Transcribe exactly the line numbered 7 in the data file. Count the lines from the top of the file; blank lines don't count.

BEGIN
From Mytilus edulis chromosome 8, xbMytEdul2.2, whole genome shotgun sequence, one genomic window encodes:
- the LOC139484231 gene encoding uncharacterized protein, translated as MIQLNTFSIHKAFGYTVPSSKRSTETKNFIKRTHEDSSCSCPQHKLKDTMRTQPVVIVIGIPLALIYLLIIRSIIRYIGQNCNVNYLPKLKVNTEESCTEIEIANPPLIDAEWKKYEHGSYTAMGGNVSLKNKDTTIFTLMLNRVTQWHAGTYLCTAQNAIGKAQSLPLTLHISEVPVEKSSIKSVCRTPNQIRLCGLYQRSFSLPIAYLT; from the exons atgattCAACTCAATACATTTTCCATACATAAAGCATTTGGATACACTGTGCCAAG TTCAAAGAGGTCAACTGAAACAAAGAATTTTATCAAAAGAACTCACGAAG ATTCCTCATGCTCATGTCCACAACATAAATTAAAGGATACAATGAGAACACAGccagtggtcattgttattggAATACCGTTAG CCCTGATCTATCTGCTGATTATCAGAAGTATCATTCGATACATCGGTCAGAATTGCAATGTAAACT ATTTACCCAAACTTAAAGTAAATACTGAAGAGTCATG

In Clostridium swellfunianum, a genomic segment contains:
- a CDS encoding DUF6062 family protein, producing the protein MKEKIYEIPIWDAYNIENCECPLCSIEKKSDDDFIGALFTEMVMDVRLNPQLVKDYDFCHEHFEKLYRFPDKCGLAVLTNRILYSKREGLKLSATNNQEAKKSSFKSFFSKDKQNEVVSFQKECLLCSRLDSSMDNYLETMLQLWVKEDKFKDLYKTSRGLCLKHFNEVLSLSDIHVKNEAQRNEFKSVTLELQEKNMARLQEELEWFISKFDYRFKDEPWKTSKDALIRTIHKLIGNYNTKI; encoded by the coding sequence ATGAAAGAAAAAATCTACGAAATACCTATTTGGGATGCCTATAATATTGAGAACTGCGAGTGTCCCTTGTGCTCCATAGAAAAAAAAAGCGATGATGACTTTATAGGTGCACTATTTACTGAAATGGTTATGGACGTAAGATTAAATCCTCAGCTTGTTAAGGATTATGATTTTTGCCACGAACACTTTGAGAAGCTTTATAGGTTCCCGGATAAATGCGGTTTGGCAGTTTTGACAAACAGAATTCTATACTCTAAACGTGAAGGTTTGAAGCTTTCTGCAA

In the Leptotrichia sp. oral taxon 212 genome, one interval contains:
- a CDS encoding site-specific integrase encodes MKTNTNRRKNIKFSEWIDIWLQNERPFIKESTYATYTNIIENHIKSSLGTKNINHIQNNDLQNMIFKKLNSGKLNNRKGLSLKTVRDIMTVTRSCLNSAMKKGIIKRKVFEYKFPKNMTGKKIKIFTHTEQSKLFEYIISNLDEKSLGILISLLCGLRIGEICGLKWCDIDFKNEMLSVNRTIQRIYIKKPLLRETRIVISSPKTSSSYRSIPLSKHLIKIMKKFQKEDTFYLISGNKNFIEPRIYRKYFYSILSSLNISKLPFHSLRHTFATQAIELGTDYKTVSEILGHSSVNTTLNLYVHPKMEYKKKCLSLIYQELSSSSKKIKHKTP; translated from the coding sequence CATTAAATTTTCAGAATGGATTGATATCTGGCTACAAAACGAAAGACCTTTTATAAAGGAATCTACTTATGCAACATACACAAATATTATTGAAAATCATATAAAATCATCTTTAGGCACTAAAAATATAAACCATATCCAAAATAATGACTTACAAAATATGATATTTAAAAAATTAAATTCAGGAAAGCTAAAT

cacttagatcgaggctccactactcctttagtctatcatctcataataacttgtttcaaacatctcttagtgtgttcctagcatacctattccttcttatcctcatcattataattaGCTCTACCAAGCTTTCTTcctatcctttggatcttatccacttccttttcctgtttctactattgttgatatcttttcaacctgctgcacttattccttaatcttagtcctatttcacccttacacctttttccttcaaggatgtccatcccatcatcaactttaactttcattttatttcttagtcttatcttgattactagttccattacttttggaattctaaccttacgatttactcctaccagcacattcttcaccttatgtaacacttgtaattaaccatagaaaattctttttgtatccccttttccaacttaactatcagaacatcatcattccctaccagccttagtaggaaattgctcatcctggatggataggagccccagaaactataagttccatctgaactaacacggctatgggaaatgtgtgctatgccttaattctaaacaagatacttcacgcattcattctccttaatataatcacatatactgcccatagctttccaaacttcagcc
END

cacttagatcgaggctccactactcctttagtctatcatctcataataacttgtttcaaacatctcttagtgtgttcctagcatacctattccttcttatcctcatcattataattaGCTCTACCAAGCTTTCTTcctatcctttggatcttatccacttccttttcctgtttctactattgttgatatcttttcaacctgctgcacttattccttaatcttagtcctatttcacccttacacctttttccttcaaggatgtccatcccatcatcaactttaactttcattttatttcttagtcttatcttgattactagttccattacttttggaattctaaccttacgatttactcctaccagcacattcttcaccttatgtaacacttgtaattaaccatagaaaattctttttgtatccccttttccaacttaactatcagaacatcatcattccctaccagccttagtaggaaattgctcatcctggatggataggagccccagaaactataagttccatctgaactaacacggctatgggaaatgtgtgctatgccttaattctaaacaagatacttcacgcattcattctccttaatataatcacatatactgcccatagctttccaaacttcagcc